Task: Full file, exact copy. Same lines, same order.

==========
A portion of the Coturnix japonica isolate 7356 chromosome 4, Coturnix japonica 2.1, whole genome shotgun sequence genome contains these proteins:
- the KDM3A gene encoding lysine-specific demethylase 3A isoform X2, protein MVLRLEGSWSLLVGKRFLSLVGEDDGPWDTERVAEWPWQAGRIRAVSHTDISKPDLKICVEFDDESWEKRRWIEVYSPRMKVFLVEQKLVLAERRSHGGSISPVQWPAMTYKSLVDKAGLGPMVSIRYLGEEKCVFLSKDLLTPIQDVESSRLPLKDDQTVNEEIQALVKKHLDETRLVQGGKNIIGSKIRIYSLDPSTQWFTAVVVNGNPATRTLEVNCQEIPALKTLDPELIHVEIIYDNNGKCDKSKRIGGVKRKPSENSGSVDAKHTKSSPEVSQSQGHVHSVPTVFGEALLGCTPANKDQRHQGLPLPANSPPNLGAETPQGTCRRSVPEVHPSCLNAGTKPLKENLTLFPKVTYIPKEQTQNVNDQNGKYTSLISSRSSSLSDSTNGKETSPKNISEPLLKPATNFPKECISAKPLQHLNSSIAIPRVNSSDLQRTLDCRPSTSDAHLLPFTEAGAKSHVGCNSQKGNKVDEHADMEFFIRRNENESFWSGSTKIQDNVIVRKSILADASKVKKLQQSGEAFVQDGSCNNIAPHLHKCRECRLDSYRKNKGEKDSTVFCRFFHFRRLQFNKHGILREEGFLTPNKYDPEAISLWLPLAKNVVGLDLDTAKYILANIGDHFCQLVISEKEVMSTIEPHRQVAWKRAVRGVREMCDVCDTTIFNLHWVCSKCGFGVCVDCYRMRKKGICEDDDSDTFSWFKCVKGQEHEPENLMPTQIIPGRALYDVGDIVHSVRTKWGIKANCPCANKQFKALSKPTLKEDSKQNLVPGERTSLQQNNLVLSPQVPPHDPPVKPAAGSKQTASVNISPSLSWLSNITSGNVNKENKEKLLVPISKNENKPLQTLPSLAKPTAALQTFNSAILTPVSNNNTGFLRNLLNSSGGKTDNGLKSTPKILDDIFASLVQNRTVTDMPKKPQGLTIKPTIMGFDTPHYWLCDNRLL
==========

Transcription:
A portion of the Coturnix japonica isolate 7356 chromosome 4, Coturnix japonica 2.1, whole genome shotgun sequence genome contains these proteins:
- the KDM3A gene encoding lysine-specific demethylase 3A isoform X2, protein MVLRLEGSWSLLVGKRFLSLVGEDDGPWDTERVAEWPWQAGRIRAVSHTDISKPDLKICVEFDDESWEKRRWIEVYSPRMKVFLVEQKLVLAERRSHGGSISPVQWPAMTYKSLVDKAGLGPMVSIRYLGEEKCVFLSKDLLTPIQDVESSRLPLKDDQTVNEEIQALVKKHLDETRLVQGGKNIIGSKIRIYSLDPSTQWFTAVVVNGNPATRTLEVNCQEIPALKTLDPELIHVEIIYDNNGKCDKSKRIGGVKRKPSENSGSVDAKHTKSSPEVSQSQGHVHSVPTVFGEALLGCTPANKDQRHQGLPLPANSPPNLGAETPQGTCRRSVPEVHPSCLNAGTKPLKENLTLFPKVTYIPKEQTQNVNDQNGKYTSLISSRSSSLSDSTNGKETSPKNISEPLLKPATNFPKECISAKPLQHLNSSIAIPRVNSSDLQRTLDCRPSTSDAHLLPFTEAGAKSHVGCNSQKGNKVDEHADMEFFIRRNENESFWSGSTKIQDNVIVRKSILADASKVKKLQQSGEAFVQDGSCNNIAPHLHKCRECRLDSYRKNKGEKDSTVFCRFFHFRRLQFNKHGILREEGFLTPNKYDPEAISLWLPLAKNVVGLDLDTAKYILANIGDHFCQLVISEKEVMSTIEPHRQVAWKRAVRGVREMCDVCDTTIFNLHWVCSKCGFGVCVDCYRMRKKGICEDDDSDTFSWFKCVKGQEHEPENLMPTQIIPGRALYDVGDIVHSVRTKWGIKANCPCANKQFKALSKPTLKEDSKQNLVPGERTSLQQNNLVLSPQVPPHDPPVKPAAGSKQTASVNISPSLSWLSNITSGNVNKENKEKLLVPISKNENKPLQTLPSLAKPTAALQTFNSAILTPVSNNNTGFLRNLLNSSGGKTDNGLKSTPKILDDIFASLVQNRTVTDMPKKPQGLTIKPTIMGFDTPHYWLCDNRLL